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Is Iran in Trouble?

January 4th, 2009 - 5:33 pm

After years of refusing to see Iran’s aggressive intentions, most sensible observers of things Middle Eastern now recognize that the most important terrorist organizations, from Islamic Jihad to Hezbollah and Hamas, are essentially Iranian proxies. Figaro this weekend carries a story bluntly headlined “Iran Behind Hamas’ Grad Missiles,” and flatly states that Hamas military commanders have been trained in Iran and Syria to use the deadliest missiles in their inventory.  The battle of Gaza is therefore the second between Israel and Iran in two and half years, the first being the 2006 conflict with Hezbollah (which, lest we forget, was kicked off when Hamas kidnaped three Israeli soldiers).

It follows that Iran could well lose this battle, and defeat is very dangerous to a regime like Tehran’s, which claims divine sanction for its actions and proclaims the imminent arrival of its messiah and of the triumph of global jihad.  If Allah is responsible for victory, what can be said about humiliating defeat?  The mullahs are well aware of the stakes, as we can see in their recent behavior.

For some time now, the regime in Tehran has shown signs of urgency, sometimes verging on panic.  Of late, the mullahs have organized raucus demonstrations in front of numerous embassies, including those of Egypt (with chants of “Death to Mubarak”), Jordan, Turkey, Great Britain, Germany and today (imagine!) France. These demonstrations were not mere gestures;  the regime’s seriousness was underlined on Sunday, the 4th, when it offered a million-dollar reward to anyone who killed Mubarak (the Iranians called it a “revolutionary execution”).  Significantly, the announcement came at a rally of the Basij, the most radical security force in the country, at which the Revolutionary Guards official Forooz Rejaii spoke.  The Egyptians take it seriously;  they have been on alert of late, looking for the possibility of a Mumbai-type operation in Cairo or elsewhere.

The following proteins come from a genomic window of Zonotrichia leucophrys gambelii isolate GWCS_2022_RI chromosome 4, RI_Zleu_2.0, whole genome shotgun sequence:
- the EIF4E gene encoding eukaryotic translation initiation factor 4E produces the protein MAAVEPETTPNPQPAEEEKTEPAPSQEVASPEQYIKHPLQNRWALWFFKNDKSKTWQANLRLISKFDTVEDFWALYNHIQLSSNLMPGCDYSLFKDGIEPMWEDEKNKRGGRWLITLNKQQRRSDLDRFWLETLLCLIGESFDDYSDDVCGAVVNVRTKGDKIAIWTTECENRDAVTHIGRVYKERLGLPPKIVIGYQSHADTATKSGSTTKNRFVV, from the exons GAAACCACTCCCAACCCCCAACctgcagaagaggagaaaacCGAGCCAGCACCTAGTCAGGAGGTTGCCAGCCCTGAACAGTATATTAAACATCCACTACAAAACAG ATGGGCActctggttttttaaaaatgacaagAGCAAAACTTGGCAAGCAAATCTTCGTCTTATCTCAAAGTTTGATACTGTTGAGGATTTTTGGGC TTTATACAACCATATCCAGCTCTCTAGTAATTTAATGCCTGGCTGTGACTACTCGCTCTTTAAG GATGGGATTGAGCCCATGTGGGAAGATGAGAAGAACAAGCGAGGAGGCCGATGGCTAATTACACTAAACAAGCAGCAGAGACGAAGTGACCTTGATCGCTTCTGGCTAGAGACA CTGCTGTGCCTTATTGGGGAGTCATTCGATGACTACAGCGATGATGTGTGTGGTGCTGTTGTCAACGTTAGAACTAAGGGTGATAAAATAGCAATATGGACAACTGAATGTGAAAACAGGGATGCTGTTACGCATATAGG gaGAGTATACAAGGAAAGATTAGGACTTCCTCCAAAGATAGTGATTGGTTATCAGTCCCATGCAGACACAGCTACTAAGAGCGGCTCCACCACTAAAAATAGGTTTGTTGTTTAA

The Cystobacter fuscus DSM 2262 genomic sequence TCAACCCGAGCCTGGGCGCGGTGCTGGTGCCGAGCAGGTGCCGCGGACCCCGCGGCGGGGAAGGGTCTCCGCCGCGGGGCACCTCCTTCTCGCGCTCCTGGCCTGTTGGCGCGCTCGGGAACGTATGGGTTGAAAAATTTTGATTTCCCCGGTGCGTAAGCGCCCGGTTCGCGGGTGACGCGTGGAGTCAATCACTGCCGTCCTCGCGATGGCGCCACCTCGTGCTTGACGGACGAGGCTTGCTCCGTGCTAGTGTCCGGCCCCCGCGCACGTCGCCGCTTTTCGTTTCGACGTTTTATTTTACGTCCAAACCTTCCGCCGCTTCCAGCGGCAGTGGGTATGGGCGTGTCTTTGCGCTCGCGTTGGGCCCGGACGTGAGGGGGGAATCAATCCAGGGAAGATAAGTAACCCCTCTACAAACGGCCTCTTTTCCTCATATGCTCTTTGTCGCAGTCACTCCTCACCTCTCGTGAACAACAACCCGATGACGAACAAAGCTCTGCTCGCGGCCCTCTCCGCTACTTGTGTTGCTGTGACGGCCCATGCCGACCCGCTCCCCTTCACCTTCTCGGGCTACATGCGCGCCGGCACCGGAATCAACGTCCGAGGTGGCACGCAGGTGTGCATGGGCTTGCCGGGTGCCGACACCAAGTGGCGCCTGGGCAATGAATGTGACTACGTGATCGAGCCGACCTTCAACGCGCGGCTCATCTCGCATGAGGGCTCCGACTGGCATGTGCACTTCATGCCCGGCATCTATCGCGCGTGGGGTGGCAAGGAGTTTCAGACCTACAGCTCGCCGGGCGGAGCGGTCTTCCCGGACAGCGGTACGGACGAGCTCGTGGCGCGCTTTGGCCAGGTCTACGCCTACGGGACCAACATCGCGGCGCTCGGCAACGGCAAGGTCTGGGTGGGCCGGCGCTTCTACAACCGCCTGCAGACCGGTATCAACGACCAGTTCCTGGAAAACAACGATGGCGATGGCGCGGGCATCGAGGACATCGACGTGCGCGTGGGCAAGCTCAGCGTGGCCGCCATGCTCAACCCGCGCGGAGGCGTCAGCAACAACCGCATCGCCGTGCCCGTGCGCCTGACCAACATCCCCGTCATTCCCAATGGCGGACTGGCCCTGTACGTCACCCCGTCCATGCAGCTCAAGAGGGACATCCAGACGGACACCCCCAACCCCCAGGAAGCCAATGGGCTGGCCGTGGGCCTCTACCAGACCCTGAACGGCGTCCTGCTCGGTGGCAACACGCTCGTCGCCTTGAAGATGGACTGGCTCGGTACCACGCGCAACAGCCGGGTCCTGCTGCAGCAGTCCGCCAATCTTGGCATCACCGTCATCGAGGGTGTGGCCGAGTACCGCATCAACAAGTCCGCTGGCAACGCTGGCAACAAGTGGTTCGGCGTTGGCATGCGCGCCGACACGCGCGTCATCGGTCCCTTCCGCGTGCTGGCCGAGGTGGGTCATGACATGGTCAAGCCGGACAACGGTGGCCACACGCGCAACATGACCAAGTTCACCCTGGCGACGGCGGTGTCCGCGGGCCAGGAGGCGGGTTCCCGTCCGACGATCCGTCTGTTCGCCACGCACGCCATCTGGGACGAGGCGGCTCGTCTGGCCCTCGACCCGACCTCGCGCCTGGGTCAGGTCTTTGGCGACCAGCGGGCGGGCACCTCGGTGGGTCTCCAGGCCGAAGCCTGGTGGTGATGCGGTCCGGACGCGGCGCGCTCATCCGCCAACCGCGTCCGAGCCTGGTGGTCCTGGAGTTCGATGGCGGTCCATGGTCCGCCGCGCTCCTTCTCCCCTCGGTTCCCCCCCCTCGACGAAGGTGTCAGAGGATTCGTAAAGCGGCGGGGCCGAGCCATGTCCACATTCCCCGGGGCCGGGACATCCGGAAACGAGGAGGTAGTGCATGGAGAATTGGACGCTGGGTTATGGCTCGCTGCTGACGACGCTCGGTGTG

At the same time, the regime intensified its murderous assault against its own people, most notably hanging nine people on Christmas Eve, and assaulting the headquarters of Nobel Prize Winner Shirin Ebadi.

This intense tempo of activity bespeaks alarm in Tehran, which is fully justified by a number of setbacks.  First of all, the dramatic drop in oil prices is devastating to the mullahs, who had planned to be able to fund terrorist proxies throughout the Middle East, Europe and the Americas.  Suddenly their bottom line is tinged with red, and this carries over onto their domestic balance sheets, which were already demonstrably shaky (they were forced to cancel proposed new taxes when the merchant class staged nation-wide protests).  No wonder they seize on any international event to call for petroleum export reductions.  Just today they called for a drastic reduction of oil shipments to all countries that supported the Israeli military incursion into Gaza.

No doubt, the Iranians believe the fall in oil prices is the result of satanic will, rather than the shock to demand produced by the runup to $140/barrel.  Not for them the subtleties of the free market;  given the way they view the world, they must be convinced that the same strategy that beggared the Soviet Union–Saudi cooperation with America to hold down prices–is now deployed against them.  This belief was no doubt reinforced when the recent official cut in petroleum production did not lead to markedly higher prices.